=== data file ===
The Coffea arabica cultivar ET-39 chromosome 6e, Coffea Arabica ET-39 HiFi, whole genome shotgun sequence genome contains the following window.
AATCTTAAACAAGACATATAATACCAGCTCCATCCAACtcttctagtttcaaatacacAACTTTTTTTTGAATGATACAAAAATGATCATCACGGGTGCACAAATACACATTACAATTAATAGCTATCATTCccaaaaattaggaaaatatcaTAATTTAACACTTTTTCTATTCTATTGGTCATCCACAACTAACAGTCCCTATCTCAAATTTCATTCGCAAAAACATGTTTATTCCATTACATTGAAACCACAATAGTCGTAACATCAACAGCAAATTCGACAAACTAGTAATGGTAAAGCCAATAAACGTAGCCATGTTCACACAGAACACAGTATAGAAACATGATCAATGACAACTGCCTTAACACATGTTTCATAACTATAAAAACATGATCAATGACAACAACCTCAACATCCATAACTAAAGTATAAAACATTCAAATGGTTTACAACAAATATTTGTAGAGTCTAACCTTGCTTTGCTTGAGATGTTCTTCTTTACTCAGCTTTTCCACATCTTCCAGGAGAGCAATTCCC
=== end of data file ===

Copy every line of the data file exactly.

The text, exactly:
The Coffea arabica cultivar ET-39 chromosome 6e, Coffea Arabica ET-39 HiFi, whole genome shotgun sequence genome contains the following window.
AATCTTAAACAAGACATATAATACCAGCTCCATCCAACtcttctagtttcaaatacacAACTTTTTTTTGAATGATACAAAAATGATCATCACGGGTGCACAAATACACATTACAATTAATAGCTATCATTCccaaaaattaggaaaatatcaTAATTTAACACTTTTTCTATTCTATTGGTCATCCACAACTAACAGTCCCTATCTCAAATTTCATTCGCAAAAACATGTTTATTCCATTACATTGAAACCACAATAGTCGTAACATCAACAGCAAATTCGACAAACTAGTAATGGTAAAGCCAATAAACGTAGCCATGTTCACACAGAACACAGTATAGAAACATGATCAATGACAACTGCCTTAACACATGTTTCATAACTATAAAAACATGATCAATGACAACAACCTCAACATCCATAACTAAAGTATAAAACATTCAAATGGTTTACAACAAATATTTGTAGAGTCTAACCTTGCTTTGCTTGAGATGTTCTTCTTTACTCAGCTTTTCCACATCTTCCAGGAGAGCAATTCCC